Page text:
Yet, we will not be like the sun. We will be reborn like the moon. This means that despite the brilliant prominence that we will enjoy at that time, we will retain the freshness, purity, and innocence of the moon’s birthing moment. It will be a combination of what we consider opposites today. We will be fully aware, uber alert, we will process and understand, our spirits will soar in ecstasy and melt in joy. Yet we will be as pure and innocent as the newborn who is oblivious to all and is part of the very fabric of existence.

Calling Directly to G-d
This means that when Mashiach comes we will serve G-d as children and as adults simultaneously. A child has a wholesome innocent conception of G-d. The child doesn’t understand or feel, the child embraces G-d fully without knowing anything about G-d. Just that He is G-d and I reach out to Him.

As adults, we have a sophisticated understanding of and a complex relationship with G-d that allows us to be grateful and loving, fearful and humble, hopeful and prayerful, at the same time. But to achieve that, we must give up on the purity and innocence of infancy.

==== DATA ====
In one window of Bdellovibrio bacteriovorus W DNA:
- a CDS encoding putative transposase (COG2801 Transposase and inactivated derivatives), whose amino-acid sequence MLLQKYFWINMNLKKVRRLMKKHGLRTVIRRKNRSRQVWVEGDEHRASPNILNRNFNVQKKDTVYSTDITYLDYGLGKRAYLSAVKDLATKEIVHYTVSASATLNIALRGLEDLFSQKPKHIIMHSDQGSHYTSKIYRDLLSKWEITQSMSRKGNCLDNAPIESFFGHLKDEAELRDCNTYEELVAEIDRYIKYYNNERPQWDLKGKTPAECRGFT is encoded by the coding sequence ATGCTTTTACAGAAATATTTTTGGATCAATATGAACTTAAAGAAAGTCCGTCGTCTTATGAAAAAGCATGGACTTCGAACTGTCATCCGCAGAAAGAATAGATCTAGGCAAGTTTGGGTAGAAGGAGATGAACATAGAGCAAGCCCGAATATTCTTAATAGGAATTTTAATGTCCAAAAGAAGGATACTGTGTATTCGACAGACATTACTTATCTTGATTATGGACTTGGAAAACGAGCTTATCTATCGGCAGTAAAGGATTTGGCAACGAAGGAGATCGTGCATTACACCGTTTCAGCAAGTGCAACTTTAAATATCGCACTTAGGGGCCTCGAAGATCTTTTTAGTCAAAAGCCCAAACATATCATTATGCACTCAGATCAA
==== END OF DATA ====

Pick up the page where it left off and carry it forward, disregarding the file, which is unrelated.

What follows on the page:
When Mashiach comes we will have both. We will know G-d as adults, and we will marvel over G-d like children. We will have a complex and sophisticated relationship with G-d, without losing our innocence and the purity of G-d’s embrace. It will be a vortex of existence. We will be ourselves and a part of G-d simultaneously. We will know all that we can know and remain pure as the driven snow. A fragment of infinity.[1]

 

 

 

[1] This essay is based on Toras Menachem 5752:1, pp. 311–321.